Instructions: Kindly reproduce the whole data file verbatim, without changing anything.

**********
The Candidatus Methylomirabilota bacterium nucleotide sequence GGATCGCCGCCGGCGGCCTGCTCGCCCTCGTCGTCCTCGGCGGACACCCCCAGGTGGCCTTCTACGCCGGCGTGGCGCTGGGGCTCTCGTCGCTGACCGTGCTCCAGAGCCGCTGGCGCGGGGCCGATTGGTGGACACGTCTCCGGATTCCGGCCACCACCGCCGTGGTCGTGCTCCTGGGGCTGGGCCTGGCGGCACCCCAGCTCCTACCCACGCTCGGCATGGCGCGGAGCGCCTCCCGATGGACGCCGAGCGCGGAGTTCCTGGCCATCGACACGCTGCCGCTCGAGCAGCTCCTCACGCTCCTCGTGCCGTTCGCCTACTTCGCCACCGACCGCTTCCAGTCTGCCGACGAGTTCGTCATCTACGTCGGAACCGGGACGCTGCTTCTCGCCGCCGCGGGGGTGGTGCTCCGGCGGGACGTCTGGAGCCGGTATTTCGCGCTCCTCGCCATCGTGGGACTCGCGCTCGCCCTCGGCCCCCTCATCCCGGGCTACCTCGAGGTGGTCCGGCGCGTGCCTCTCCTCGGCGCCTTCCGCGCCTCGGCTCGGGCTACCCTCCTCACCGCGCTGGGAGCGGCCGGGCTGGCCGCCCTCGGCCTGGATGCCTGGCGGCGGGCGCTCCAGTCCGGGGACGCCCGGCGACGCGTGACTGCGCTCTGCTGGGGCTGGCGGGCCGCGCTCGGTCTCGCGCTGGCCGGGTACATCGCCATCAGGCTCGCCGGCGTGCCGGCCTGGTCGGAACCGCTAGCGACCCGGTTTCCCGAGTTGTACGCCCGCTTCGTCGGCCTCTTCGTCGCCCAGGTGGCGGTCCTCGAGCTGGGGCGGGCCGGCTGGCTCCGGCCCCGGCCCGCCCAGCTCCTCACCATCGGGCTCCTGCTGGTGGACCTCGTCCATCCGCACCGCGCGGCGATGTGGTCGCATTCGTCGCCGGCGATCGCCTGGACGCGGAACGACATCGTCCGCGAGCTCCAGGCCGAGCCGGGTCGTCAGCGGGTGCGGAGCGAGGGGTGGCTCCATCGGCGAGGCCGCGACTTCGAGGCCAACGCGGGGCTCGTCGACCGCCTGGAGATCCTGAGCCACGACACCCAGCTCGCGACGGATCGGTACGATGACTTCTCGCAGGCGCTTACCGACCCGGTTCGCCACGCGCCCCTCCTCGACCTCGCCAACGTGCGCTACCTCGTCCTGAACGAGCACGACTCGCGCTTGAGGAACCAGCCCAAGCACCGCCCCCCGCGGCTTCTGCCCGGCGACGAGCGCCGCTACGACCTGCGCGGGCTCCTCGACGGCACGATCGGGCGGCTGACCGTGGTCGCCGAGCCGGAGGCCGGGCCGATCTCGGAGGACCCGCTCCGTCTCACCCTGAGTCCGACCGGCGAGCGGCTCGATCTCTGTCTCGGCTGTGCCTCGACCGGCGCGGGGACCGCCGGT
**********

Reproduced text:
The Candidatus Methylomirabilota bacterium nucleotide sequence GGATCGCCGCCGGCGGCCTGCTCGCCCTCGTCGTCCTCGGCGGACACCCCCAGGTGGCCTTCTACGCCGGCGTGGCGCTGGGGCTCTCGTCGCTGACCGTGCTCCAGAGCCGCTGGCGCGGGGCCGATTGGTGGACACGTCTCCGGATTCCGGCCACCACCGCCGTGGTCGTGCTCCTGGGGCTGGGCCTGGCGGCACCCCAGCTCCTACCCACGCTCGGCATGGCGCGGAGCGCCTCCCGATGGACGCCGAGCGCGGAGTTCCTGGCCATCGACACGCTGCCGCTCGAGCAGCTCCTCACGCTCCTCGTGCCGTTCGCCTACTTCGCCACCGACCGCTTCCAGTCTGCCGACGAGTTCGTCATCTACGTCGGAACCGGGACGCTGCTTCTCGCCGCCGCGGGGGTGGTGCTCCGGCGGGACGTCTGGAGCCGGTATTTCGCGCTCCTCGCCATCGTGGGACTCGCGCTCGCCCTCGGCCCCCTCATCCCGGGCTACCTCGAGGTGGTCCGGCGCGTGCCTCTCCTCGGCGCCTTCCGCGCCTCGGCTCGGGCTACCCTCCTCACCGCGCTGGGAGCGGCCGGGCTGGCCGCCCTCGGCCTGGATGCCTGGCGGCGGGCGCTCCAGTCCGGGGACGCCCGGCGACGCGTGACTGCGCTCTGCTGGGGCTGGCGGGCCGCGCTCGGTCTCGCGCTGGCCGGGTACATCGCCATCAGGCTCGCCGGCGTGCCGGCCTGGTCGGAACCGCTAGCGACCCGGTTTCCCGAGTTGTACGCCCGCTTCGTCGGCCTCTTCGTCGCCCAGGTGGCGGTCCTCGAGCTGGGGCGGGCCGGCTGGCTCCGGCCCCGGCCCGCCCAGCTCCTCACCATCGGGCTCCTGCTGGTGGACCTCGTCCATCCGCACCGCGCGGCGATGTGGTCGCATTCGTCGCCGGCGATCGCCTGGACGCGGAACGACATCGTCCGCGAGCTCCAGGCCGAGCCGGGTCGTCAGCGGGTGCGGAGCGAGGGGTGGCTCCATCGGCGAGGCCGCGACTTCGAGGCCAACGCGGGGCTCGTCGACCGCCTGGAGATCCTGAGCCACGACACCCAGCTCGCGACGGATCGGTACGATGACTTCTCGCAGGCGCTTACCGACCCGGTTCGCCACGCGCCCCTCCTCGACCTCGCCAACGTGCGCTACCTCGTCCTGAACGAGCACGACTCGCGCTTGAGGAACCAGCCCAAGCACCGCCCCCCGCGGCTTCTGCCCGGCGACGAGCGCCGCTACGACCTGCGCGGGCTCCTCGACGGCACGATCGGGCGGCTGACCGTGGTCGCCGAGCCGGAGGCCGGGCCGATCTCGGAGGACCCGCTCCGTCTCACCCTGAGTCCGACCGGCGAGCGGCTCGATCTCTGTCTCGGCTGTGCCTCGACCGGCGCGGGGACCGCCGGT